A Hundred-plus Signals - 30/05/2011
By 2020, four GNSS constellations will be fully operational: in addition to the US GPS, complete and fully operational since July 1995, these are the Russian Glonass, European Galileo and Chinese Beidou (Compass). Glonass was completed in 1997, but lacking economic impetus jeopardised continuation and by April 2002 only eight satellites were active. Twenty-four satellites, required for world coverage, would be orbiting today had the launch of three completing Glonass-M satellites succeeded on 5th December 2010. However, the launch rocket splashed down in the Pacific and rehabilitation is due in July 2011. By the end of 2011 Glonass will be augmented with another four satellites, so by the end of this year two GNSS systems will in all probability be fully operational.
Galileo became tangible reality on 28th December 2005 with the launch of Giove A, put into orbit primarily to secure future access to provisionally allocated radio frequencies. On 27th April 2008 Giove B joined Giove A, securing access to additional radio frequencies and checking the in-orbit working of the passive hydrogen maser and rubidium clock. Operational Galileo satellites will carry two atomic clocks, to maximise reliability. By 2015 eighteen Galileo satellites will be in orbit, and the fully operational constellation will consist of thirty satellites, three of which are spares.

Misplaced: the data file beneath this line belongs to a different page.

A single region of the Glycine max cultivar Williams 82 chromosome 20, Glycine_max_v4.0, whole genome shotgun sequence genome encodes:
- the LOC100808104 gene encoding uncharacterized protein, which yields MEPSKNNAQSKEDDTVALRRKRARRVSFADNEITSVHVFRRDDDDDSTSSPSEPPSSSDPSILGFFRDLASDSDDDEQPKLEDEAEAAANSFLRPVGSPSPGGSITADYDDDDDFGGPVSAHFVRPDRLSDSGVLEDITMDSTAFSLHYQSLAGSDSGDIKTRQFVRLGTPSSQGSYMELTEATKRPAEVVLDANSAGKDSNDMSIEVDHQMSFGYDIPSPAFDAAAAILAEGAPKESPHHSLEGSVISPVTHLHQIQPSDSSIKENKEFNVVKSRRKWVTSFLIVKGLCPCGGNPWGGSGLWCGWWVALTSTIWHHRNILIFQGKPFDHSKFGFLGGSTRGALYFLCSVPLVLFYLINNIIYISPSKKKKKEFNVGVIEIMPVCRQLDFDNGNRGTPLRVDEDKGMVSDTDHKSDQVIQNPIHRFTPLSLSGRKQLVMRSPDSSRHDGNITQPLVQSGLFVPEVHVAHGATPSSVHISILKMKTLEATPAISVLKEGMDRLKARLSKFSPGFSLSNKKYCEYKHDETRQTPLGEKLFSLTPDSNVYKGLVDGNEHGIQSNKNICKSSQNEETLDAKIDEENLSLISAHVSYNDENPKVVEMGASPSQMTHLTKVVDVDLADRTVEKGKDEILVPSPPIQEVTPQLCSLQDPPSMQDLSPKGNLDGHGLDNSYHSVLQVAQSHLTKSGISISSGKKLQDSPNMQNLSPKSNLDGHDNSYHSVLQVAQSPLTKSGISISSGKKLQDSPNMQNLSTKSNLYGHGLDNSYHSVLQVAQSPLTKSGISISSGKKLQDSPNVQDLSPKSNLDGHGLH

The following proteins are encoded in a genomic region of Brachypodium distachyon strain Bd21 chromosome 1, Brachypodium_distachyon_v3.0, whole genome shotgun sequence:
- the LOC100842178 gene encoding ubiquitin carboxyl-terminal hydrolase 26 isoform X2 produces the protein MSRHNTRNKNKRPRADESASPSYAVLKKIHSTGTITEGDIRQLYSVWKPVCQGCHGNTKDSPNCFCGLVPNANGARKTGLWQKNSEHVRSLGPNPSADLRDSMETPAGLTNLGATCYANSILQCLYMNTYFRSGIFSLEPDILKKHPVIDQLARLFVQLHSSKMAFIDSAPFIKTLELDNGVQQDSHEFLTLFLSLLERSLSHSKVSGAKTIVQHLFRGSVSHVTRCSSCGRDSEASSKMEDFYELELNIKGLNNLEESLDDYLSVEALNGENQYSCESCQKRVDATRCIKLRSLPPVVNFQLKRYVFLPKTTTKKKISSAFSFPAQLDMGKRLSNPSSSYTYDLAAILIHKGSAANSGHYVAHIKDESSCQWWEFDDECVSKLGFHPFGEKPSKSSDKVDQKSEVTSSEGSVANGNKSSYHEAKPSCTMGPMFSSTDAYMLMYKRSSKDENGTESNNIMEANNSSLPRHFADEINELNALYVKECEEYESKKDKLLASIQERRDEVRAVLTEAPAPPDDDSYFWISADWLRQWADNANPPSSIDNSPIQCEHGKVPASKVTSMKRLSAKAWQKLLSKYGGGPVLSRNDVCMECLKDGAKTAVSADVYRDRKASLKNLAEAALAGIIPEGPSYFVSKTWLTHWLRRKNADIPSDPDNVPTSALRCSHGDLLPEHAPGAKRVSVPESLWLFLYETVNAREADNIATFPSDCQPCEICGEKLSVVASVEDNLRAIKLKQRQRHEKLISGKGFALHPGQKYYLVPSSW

Chinese Beidou 2 (Compass) builds on Beidou 1, completed December 2000 and consisting of two satellites. Positioning by two satellites is possible as Beidou 1 derives an estimate of the height coordinate from a digital elevation model and eliminates time bias by dual-way broadcast. Since 2001 China's army and others have thus had access to an operational domestic satellite positioning system. Since April 2007 China has been working on phased extension of Beidou into a full GNSS system called Compass. As of April 2011 eight satellites are in orbit, and by 2012 the constellation will include fourteen, fully serving the Asia-Pacific region. By 2020 Compass will be filled up with a total of 35 satellites covering the entire globe: 27 satellites in medium orbit, three in inclined geo-synchronous orbit, and five orbiting in geostationary mode for backward compatibility with Beidou 1. Compass will serve both civilian and Chinese government/military. The free service for civilians will be lower (10-m) accuracy than that available for licensed users.
By 2020, at least a hundred GNSS signals will thus be receivable at any position on earth. The four systems are sometimes seen as competitors. However, manufacturers are keen to develop GNSS receivers capable of utilising all four types of signal, enabling reliable and accurate positioning anywhere, including urban canyons, under canopy and even indoors.
Last updated: 20/01/2020